The full text of Sean Gallagher's letter to Minister Pat Rabitte.
I should first say that I am personally grateful to you for the public contributions which you have already made in respect of the finding by the Broadcasting Authority last week that our national service broadcaster, RTÉ, contravened their statutory duty in the Frontline debate of 24th October, 2011, and particularly your contribution to RTÉ’s Morning Ireland programme of Thursday, 8th of March
I should also say that my concerns in respect of the Frontline programme relate to the democratic process, and not to last year’s Presidential Election. This is not about me.
What troubles me now is the emerging evidence that RTÉ’s seems to have stage managed or set the agenda for what I understood to be a question and answer session between the candidates and members of the audience.
That was the basis on which I participated in this programme. The evidence is contained in an interview with an audience member in yesterday’s Sunday Independent, and I find it deeply disturbing.
This follows the decision by the Broadcasting Authority, which highlighted an institutional failure by RTÉ.
This new information relating to the Frontline programme and its production staff raises the most fundamental questions about the trustworthiness and impartiality of our national broadcaster. It was not available to the Broadcasting Authority.
In my view RTÉ have not justified the confidence of the BA who took the view that “there was no evidence that would lead one to question the bona fides of the programme presenter or the production team in its approach in the programmes that were the subject of the complaints”. RTÉ have let the Broadcasting Authority down. The evidence now emerging should have been disclosed to the Broadcasting Authority. And it should have been made available to me.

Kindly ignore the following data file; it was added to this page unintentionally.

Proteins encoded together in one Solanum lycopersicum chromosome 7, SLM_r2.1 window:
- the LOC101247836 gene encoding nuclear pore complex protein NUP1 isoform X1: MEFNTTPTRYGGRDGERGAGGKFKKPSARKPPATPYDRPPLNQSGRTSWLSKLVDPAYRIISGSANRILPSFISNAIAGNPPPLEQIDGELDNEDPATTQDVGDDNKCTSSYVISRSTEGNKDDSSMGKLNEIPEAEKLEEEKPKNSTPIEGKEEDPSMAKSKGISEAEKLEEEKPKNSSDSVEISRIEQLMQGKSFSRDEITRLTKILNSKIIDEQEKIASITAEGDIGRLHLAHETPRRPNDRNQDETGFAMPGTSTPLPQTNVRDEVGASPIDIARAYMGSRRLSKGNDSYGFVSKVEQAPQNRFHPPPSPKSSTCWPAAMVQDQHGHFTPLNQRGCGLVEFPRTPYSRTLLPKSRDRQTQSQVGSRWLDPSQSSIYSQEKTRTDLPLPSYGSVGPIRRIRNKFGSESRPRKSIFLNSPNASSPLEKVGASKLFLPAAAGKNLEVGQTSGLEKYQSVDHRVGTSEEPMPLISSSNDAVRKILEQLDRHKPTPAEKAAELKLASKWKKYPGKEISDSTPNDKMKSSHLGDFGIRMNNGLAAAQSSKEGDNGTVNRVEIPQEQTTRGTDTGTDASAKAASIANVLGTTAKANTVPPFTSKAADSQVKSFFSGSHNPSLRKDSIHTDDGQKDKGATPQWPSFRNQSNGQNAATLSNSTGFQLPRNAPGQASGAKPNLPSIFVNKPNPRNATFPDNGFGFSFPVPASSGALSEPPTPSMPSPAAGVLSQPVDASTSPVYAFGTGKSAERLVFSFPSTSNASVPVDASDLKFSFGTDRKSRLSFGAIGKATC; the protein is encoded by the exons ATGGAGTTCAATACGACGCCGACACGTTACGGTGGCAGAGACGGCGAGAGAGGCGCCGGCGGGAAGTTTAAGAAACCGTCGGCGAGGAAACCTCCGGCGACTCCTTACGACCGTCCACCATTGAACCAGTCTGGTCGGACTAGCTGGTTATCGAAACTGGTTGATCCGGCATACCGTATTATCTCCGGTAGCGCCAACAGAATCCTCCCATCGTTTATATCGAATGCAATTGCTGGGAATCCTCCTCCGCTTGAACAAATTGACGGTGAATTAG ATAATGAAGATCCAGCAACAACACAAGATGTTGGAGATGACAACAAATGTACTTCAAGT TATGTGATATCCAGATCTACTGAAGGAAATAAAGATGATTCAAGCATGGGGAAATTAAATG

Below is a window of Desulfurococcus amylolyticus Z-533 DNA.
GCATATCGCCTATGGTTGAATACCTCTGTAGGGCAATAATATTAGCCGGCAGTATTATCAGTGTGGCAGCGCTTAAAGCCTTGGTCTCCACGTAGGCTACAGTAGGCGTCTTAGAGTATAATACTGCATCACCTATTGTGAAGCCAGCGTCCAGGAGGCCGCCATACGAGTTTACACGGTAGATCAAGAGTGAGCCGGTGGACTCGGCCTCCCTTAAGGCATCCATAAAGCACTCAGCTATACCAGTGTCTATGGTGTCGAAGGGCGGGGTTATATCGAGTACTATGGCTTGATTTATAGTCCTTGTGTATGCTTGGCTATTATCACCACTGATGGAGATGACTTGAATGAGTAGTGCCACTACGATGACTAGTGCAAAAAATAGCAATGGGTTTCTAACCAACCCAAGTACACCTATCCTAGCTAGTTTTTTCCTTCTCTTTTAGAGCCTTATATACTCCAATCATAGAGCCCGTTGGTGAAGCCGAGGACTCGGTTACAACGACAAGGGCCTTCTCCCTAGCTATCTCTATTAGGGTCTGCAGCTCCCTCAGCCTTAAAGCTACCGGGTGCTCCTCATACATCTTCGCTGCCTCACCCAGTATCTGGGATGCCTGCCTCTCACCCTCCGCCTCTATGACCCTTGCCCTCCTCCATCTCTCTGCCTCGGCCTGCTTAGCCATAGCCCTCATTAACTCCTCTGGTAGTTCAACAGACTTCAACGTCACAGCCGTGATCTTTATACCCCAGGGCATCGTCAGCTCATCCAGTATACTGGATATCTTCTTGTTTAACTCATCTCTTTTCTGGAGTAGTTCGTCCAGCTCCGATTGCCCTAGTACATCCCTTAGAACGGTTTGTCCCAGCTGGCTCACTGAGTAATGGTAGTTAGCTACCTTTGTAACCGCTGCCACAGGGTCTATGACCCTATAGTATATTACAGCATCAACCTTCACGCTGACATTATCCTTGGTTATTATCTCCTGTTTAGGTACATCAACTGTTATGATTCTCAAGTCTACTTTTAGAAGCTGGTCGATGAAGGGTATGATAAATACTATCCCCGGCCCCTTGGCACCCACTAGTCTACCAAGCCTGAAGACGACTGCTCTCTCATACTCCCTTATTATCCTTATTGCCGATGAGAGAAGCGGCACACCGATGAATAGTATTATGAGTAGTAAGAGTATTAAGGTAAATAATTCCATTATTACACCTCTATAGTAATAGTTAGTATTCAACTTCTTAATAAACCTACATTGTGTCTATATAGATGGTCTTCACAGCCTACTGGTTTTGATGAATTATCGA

On the information made available to it, the Broadcasting Authority decided that “the complaint was not of such a serious nature to warrant an investigation or public hearings”. I had requested public hearings specifically so that the documentary records relating to the programme should be made available. RTÉ have refused my request for these documents under a Freedom of Information Act request.
What is interesting to note is that the decision that the matter was not serious was criticised in an Irish Times editorial of 8th March as “illogical”. It has also been criticised in other news media, including the Sunday Times and the Sunday Independent. There is a growing consensus that this is a very serious issue indeed, and that it merits your further consideration, and a public inquiry.
Trust in our national broadcaster is at the core of our democracy. That trust has now been brought into serious question.
I urge you, as Minister for Communications with responsibility for RTE to consider whether the emerging evidence (not available to the Broadcasting Authority), and revealed in the Sunday Independent warrants a full investigation so that unanswered questions arising from the programme can be examined fully, and answered.
The investigation in my view needs to provide full discovery of all communication within the production team including the presenter; communication within RTE regarding the Frontline programme; between RTE and members of the public with particular reference to the methodology and process of selecting audience members; all communication between
RTE and members of the audience in the period leading up to and after the programme and all communication between RTE and the campaign teams, candidates and parties regarding the Frontline programme.
It is a matter of urgency that trust in our national broadcaster be restored. In my view it will take a full and comprehensive investigation if this is to happen.